Lauren Boebert’s gas problem: Far-right lawmaker concealed blatant conflict of interest

Colorado congresswoman's husband stands to earn $1.7 million from gas drilling, a fact she didn't mention till now

By Zachary Petrizzo
Published August 24, 2021 6:00AM (EDT)
Lauren Boebert | A gas well (David Jennings/Digital First Media/Boulder Daily Camera via Getty Images)
Lauren Boebert | A gas well (David Jennings/Digital First Media/Boulder Daily Camera via Getty Images)

As the AP and the Washington Post recently reported, Rep. Lauren Boebert, the pro-gun Colorado Republican and Trump loyalist, failed to disclose that her husband worked for an energy consulting firm even as she pushed for looser regulations on oil and gas drilling as a member of the House Natural Resources Committee. If the intention was to conceal the source of the Boeberts' income and the obvious conflict of interest, the Post reports, the failure to disclose could be a criminal act.

Further investigation by Salon reveals just how closely tied both the congresswoman and her husband, Jayson Boebert, are to the Colorado natural gas industry, which raises the question of why Rep. Boebert was assigned to the committee with direct oversight over-regulating that business.  

As Salon previously reported, Rep. Boebert's financial disclosure filing earlier this week stated that Jayson Boebert earned close to a half-million dollars working for an energy firm called Terra Energy Productions in 2020, and is on track to earn $768,000 in 2021. That company name appears to be in error: The Post reports that Boebert actually works as a contractor overseeing drilling operations for the Houston-based firm Terra Energy Partners, which operates various subsidiaries in Colorado, including TEP Rocky Mountain LLC and Terra Energy Holdings LLC. Those companies collectively own more than 5,500 natural gas wells in Colorado's Piceance Basin, which is located in Boebert's congressional district.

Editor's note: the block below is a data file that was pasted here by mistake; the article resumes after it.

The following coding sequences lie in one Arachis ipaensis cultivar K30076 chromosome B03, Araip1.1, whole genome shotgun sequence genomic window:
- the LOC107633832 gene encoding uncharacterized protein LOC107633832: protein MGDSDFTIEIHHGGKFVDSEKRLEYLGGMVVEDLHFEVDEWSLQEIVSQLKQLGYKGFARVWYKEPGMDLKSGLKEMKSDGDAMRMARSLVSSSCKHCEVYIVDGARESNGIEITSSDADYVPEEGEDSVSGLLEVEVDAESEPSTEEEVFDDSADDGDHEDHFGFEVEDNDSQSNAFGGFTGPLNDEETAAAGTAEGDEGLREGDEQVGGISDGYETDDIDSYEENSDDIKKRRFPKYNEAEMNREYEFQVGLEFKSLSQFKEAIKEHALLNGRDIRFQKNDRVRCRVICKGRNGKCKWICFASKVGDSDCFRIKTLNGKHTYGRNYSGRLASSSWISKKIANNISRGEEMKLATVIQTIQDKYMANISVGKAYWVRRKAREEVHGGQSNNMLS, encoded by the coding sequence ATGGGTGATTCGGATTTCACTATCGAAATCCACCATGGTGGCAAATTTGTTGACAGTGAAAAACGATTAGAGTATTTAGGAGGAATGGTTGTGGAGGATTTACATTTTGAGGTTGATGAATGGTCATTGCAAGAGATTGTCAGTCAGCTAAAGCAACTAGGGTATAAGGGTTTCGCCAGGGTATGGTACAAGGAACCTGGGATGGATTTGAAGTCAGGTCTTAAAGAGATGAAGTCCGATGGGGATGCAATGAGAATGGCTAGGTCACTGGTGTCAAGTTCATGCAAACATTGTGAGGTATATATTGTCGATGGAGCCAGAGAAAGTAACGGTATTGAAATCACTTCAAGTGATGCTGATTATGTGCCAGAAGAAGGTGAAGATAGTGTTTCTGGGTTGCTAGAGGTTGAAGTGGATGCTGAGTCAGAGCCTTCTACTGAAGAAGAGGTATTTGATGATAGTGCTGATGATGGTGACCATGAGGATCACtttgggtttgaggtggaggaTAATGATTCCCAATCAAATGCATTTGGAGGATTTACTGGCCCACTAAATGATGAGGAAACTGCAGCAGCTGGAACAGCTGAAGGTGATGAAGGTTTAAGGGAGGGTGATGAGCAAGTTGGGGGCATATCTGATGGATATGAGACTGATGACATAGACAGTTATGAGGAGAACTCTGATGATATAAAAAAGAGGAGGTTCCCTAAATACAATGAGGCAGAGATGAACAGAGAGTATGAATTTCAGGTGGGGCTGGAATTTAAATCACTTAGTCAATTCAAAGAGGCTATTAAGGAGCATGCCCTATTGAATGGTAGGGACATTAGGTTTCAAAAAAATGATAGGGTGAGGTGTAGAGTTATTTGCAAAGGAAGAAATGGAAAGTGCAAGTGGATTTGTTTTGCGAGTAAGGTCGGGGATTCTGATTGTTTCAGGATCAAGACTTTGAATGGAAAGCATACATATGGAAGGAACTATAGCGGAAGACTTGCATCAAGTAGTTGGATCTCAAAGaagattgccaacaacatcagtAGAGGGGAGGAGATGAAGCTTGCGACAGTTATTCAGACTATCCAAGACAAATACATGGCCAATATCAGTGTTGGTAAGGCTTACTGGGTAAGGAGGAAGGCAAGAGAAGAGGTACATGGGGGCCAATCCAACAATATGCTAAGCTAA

TEP Rocky Mountain was the largest taxpayer in Garfield County, where Boebert owns a home and a restaurant, according to the county's 2020 analysis, which is public information.

According to a June 2021 EPA report, Terra Energy Partners ranks fourth in the industry in methane emissions, above the fossil fuel giant BP, which produces more than five times as much natural gas, despite producing less than a fifth of its output. Another EPA report shows that Terra's subsidiary, TEP Rocky Mountain, was the largest onshore oil and gas greenhouse gas emitter in Colorado and the 10th largest in the country in 2018.

Tiffany Pollock, who is vice president of land at Terra Energy Partners and lives in Texas, contributed $500 to Lauren Boebert's congressional campaign in September of 2020. Pollock is listed as one of 12 key managers on Terra's website. 

In one of several unexplained transactions in Boebert's career, she and her husband entered into a 2010 oil and gas lease with the Antero Resources Piceance Corporation on property they owned in Silt, Colorado. Antero sold its Piceance Basin assets in 2012, the same year the Boeberts set up a consulting firm that is listed on Lauren Boebert's financial disclosure forms as the source of her husband's income. That firm, Boebert Consulting, is listed as delinquent by the Colorado secretary of state's office, "meaning it hasn't filed the necessary reports or kept a registered agent on file," as the Post reports. Both Antero and Terra Energy are companies connected to the venture capital firm Warburg Pincus. It's not clear whether the Boeberts still hold oil and gas rights on the property in Silt, which they purchased in 2007 for $349,000 and sold in 2012 for $155,000, a significant loss.

In 2020 Boebert explained her husband's job by saying, "He started at the bottom rung in the energy industry, and he's worked his way up, and now he is Terra Energy's go-to guy for everything. He's worked his way to the top out here, and we're very fortunate that he still has work; it's never a guarantee. It's always something that we're looking for backup plans for."

Boebert didn't return a request for comment on this story. She has certainly made no effort to conceal the nature of her husband's work, despite the appearance of conflict of interest, posting this photo of herself and Jayson at a drilling job site last September. 

On Monday, The Daily Beast reported that Rep. Boebert may have violated House ethics rules and filing procedures, since Terra Energy did not pay Jayson Boebert directly but rather through the now-delinquent firm Boebert Consulting, to which Lauren Boebert was legally connected. A Terra Energy spokesperson told the Daily Beast that Lauren Boebert "did not play a role in the company's business relationship with her husband."

Boebert has previously suggested that her restaurant, Shooters Grill in Rifle, Colorado, was the source of at least some of her family's income and a key part of the above-mentioned "backup plan" to ensure her family's stability. In fact, according to Boebert's financial disclosures, Shooters Grill has posted $600,000 in operating losses over the last three years, going back to well before the pandemic. Why a money-pit restaurant purchased a cargo plane in 2016, and whether the plane was used as a tax-avoidance scheme during the two years Shooters Grill owned it, remains unclear.  


Zachary Petrizzo

Zachary Petrizzo is an investigative reporter at Salon. Follow him on Twitter @ZTPetrizzo. Send him tips: zpetrizzo@salon.com

MORE FROM Zachary PetrizzoFOLLOW ZTPetrizzo